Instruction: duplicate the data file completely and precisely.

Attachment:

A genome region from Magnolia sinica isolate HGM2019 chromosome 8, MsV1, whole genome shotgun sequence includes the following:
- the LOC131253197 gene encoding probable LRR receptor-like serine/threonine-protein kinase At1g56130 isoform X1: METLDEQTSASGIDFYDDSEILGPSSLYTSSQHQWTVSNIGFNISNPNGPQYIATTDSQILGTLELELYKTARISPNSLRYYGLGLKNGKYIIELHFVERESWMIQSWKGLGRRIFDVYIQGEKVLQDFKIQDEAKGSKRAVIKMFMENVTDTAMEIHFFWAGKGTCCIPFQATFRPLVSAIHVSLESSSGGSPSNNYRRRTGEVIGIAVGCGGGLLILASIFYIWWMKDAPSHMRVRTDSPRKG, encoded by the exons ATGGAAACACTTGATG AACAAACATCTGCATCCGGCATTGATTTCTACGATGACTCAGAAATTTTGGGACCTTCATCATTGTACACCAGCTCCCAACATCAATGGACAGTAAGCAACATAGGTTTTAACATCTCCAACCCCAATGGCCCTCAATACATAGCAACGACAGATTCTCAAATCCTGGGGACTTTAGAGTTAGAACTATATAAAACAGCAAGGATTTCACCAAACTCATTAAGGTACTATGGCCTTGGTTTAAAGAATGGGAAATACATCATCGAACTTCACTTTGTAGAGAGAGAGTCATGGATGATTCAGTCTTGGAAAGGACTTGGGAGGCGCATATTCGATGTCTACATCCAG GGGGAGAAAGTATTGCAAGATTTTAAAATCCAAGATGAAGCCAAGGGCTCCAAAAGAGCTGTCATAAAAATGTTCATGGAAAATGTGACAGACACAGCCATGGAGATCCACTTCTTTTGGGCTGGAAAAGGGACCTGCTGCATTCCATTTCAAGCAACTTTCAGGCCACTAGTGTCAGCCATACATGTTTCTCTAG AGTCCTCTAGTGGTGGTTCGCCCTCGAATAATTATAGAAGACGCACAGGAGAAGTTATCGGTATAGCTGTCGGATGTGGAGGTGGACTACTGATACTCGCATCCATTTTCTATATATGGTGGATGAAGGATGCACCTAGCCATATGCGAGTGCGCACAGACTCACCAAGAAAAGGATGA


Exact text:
A genome region from Magnolia sinica isolate HGM2019 chromosome 8, MsV1, whole genome shotgun sequence includes the following:
- the LOC131253197 gene encoding probable LRR receptor-like serine/threonine-protein kinase At1g56130 isoform X1: METLDEQTSASGIDFYDDSEILGPSSLYTSSQHQWTVSNIGFNISNPNGPQYIATTDSQILGTLELELYKTARISPNSLRYYGLGLKNGKYIIELHFVERESWMIQSWKGLGRRIFDVYIQGEKVLQDFKIQDEAKGSKRAVIKMFMENVTDTAMEIHFFWAGKGTCCIPFQATFRPLVSAIHVSLESSSGGSPSNNYRRRTGEVIGIAVGCGGGLLILASIFYIWWMKDAPSHMRVRTDSPRKG, encoded by the exons ATGGAAACACTTGATG AACAAACATCTGCATCCGGCATTGATTTCTACGATGACTCAGAAATTTTGGGACCTTCATCATTGTACACCAGCTCCCAACATCAATGGACAGTAAGCAACATAGGTTTTAACATCTCCAACCCCAATGGCCCTCAATACATAGCAACGACAGATTCTCAAATCCTGGGGACTTTAGAGTTAGAACTATATAAAACAGCAAGGATTTCACCAAACTCATTAAGGTACTATGGCCTTGGTTTAAAGAATGGGAAATACATCATCGAACTTCACTTTGTAGAGAGAGAGTCATGGATGATTCAGTCTTGGAAAGGACTTGGGAGGCGCATATTCGATGTCTACATCCAG GGGGAGAAAGTATTGCAAGATTTTAAAATCCAAGATGAAGCCAAGGGCTCCAAAAGAGCTGTCATAAAAATGTTCATGGAAAATGTGACAGACACAGCCATGGAGATCCACTTCTTTTGGGCTGGAAAAGGGACCTGCTGCATTCCATTTCAAGCAACTTTCAGGCCACTAGTGTCAGCCATACATGTTTCTCTAG AGTCCTCTAGTGGTGGTTCGCCCTCGAATAATTATAGAAGACGCACAGGAGAAGTTATCGGTATAGCTGTCGGATGTGGAGGTGGACTACTGATACTCGCATCCATTTTCTATATATGGTGGATGAAGGATGCACCTAGCCATATGCGAGTGCGCACAGACTCACCAAGAAAAGGATGA